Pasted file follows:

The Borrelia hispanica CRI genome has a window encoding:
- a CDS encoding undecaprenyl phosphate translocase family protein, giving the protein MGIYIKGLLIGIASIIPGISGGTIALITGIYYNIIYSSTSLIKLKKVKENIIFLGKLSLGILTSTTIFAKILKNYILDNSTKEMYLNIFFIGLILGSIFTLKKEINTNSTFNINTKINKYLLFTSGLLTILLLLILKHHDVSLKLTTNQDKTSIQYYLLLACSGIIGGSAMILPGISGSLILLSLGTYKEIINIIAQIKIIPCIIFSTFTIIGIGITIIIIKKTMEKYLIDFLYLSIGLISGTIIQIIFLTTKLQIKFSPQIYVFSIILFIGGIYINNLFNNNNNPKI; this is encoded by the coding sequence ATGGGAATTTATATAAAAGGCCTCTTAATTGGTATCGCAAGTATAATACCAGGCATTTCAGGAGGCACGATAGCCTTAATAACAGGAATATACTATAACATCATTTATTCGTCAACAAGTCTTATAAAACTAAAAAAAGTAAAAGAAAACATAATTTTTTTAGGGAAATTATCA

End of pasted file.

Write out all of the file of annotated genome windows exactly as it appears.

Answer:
The Borrelia hispanica CRI genome has a window encoding:
- a CDS encoding undecaprenyl phosphate translocase family protein, giving the protein MGIYIKGLLIGIASIIPGISGGTIALITGIYYNIIYSSTSLIKLKKVKENIIFLGKLSLGILTSTTIFAKILKNYILDNSTKEMYLNIFFIGLILGSIFTLKKEINTNSTFNINTKINKYLLFTSGLLTILLLLILKHHDVSLKLTTNQDKTSIQYYLLLACSGIIGGSAMILPGISGSLILLSLGTYKEIINIIAQIKIIPCIIFSTFTIIGIGITIIIIKKTMEKYLIDFLYLSIGLISGTIIQIIFLTTKLQIKFSPQIYVFSIILFIGGIYINNLFNNNNNPKI; this is encoded by the coding sequence ATGGGAATTTATATAAAAGGCCTCTTAATTGGTATCGCAAGTATAATACCAGGCATTTCAGGAGGCACGATAGCCTTAATAACAGGAATATACTATAACATCATTTATTCGTCAACAAGTCTTATAAAACTAAAAAAAGTAAAAGAAAACATAATTTTTTTAGGGAAATTATCA